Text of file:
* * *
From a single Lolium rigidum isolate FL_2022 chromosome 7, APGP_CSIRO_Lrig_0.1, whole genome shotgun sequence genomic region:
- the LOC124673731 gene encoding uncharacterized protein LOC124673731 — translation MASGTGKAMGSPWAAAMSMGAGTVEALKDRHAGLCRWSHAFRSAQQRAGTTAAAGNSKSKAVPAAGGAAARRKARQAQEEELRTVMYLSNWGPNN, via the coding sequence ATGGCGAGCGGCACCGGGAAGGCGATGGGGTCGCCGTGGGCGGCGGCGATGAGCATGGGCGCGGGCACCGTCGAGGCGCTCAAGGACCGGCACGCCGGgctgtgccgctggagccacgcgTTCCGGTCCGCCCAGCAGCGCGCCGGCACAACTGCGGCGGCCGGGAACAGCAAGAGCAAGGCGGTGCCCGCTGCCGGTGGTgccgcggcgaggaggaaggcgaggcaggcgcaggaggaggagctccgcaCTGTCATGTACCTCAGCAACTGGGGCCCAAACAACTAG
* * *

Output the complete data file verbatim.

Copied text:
From a single Lolium rigidum isolate FL_2022 chromosome 7, APGP_CSIRO_Lrig_0.1, whole genome shotgun sequence genomic region:
- the LOC124673731 gene encoding uncharacterized protein LOC124673731 — translation MASGTGKAMGSPWAAAMSMGAGTVEALKDRHAGLCRWSHAFRSAQQRAGTTAAAGNSKSKAVPAAGGAAARRKARQAQEEELRTVMYLSNWGPNN, via the coding sequence ATGGCGAGCGGCACCGGGAAGGCGATGGGGTCGCCGTGGGCGGCGGCGATGAGCATGGGCGCGGGCACCGTCGAGGCGCTCAAGGACCGGCACGCCGGgctgtgccgctggagccacgcgTTCCGGTCCGCCCAGCAGCGCGCCGGCACAACTGCGGCGGCCGGGAACAGCAAGAGCAAGGCGGTGCCCGCTGCCGGTGGTgccgcggcgaggaggaaggcgaggcaggcgcaggaggaggagctccgcaCTGTCATGTACCTCAGCAACTGGGGCCCAAACAACTAG